Rescue officials: Ducklings make foul Easter gifts

Published on NewsOK Modified: March 19, 2013 at 4:20 am •  Published: March 19, 2013
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LOS ANGELES (AP) — A fluffy duckling might seem appealing next to a basket of Easter eggs, but shelter officials and animal welfare experts want gift-happy parents to picture something else: Poop.

The average domestic duck relieves itself once every 15 minutes, according to the American Society for the Prevention of Cruelty to Animals. That's why very few people have ducks for pets — except at Easter.

Yet millions of people have or will celebrate spring and Easter by getting their children a duckling, figuring they can release it in a pond when it gets too big to keep.

"We usually get tons of calls right after Easter," said Susie Coston, national shelter director for the Farm Sanctuary.

Duck diapers are readily available online, but it takes more than that to raise a duck, said Carol Chrysong, the 56-year-old founder of The Lucky Duck Rescue & Sanctuary in Los Angeles. The sanctuary is home to 120 of them, including a drake and two hens that Chrysong keeps as her pets, and the cleanup is exhausting, she said.

"I do a massive amount of work every day before and after work. I am pretty exhausted," Chrysong said.

The upsides to keeping a duck as a pet include their surprisingly doglike behavior, which has them greeting owners upon arrival (Muscovy ducks even wag their tails), learning tricks and being extreme loyal, she said.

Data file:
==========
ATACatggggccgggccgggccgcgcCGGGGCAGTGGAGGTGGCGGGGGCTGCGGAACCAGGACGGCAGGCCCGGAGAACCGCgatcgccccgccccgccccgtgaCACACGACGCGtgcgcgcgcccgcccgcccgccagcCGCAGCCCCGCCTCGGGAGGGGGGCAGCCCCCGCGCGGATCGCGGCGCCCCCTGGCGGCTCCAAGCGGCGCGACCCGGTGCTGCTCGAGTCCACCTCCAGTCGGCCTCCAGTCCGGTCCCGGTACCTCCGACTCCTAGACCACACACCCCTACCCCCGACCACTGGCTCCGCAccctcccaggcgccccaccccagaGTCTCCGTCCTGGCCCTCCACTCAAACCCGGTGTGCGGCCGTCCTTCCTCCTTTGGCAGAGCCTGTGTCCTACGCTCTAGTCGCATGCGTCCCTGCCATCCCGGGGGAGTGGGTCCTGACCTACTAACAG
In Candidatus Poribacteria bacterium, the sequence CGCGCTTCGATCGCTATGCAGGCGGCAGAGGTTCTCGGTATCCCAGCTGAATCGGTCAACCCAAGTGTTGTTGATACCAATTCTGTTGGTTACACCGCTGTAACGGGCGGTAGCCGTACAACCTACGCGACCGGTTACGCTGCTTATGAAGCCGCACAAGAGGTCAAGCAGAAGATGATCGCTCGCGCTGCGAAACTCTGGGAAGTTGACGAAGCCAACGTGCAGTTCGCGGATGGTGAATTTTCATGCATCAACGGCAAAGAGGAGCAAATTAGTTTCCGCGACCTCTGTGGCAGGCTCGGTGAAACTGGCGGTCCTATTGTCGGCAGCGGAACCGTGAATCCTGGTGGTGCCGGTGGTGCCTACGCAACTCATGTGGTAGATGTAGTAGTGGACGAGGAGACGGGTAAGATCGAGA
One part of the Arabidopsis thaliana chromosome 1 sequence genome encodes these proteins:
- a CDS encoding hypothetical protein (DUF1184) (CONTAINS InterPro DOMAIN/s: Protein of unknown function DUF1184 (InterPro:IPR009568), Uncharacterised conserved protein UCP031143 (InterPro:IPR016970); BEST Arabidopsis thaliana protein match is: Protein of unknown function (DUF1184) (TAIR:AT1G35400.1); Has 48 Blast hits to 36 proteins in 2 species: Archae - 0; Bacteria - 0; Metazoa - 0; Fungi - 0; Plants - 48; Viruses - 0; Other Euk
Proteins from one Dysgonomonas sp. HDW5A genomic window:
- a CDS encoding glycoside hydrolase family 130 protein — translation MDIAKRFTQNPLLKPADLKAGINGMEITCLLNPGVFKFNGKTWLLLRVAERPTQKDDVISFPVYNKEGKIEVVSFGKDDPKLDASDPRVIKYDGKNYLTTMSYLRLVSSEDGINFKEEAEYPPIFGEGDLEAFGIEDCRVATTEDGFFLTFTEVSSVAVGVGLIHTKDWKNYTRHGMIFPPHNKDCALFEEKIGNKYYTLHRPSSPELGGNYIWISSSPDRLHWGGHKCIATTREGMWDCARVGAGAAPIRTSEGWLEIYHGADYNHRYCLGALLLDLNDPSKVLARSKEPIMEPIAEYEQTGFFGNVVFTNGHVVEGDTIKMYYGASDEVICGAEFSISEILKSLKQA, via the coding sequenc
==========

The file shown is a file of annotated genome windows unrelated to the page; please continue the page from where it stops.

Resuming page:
The downside, though, is cleaning up after a diaperless duck that also likes to get into water or puddles and splash — then walk around, Chrysong said. An indoor duck would have to sit on a poop mat and sleep in a playpen full of shavings if it stays inside.

Chrysong added that ducks are in heat up to 10 months out of the year, so "if you don't want to have the sex talk with your child, don't get a duck." Experts say that most ducklings sold at Easter are drakes, so parents hoping for fresh eggs are out of luck.

Coston also discouraged ducks as pets, especially since they can live up to 20 years and more. She noted that it's unlikely a child can take the duck to college.

Parents often assume they can set a duck free at a local pond once it outgrows its duckling stage, but "domestic ducks are not equipped to survive in the wild like their wild cousins," she said.

They can't fly, their colors don't match the environment and they don't know how to act in the wild, "so they fall prey to many wild animals, dogs and, sadly, even people," she said. In many cases, territorial ducks at a pond will kill newcomers.

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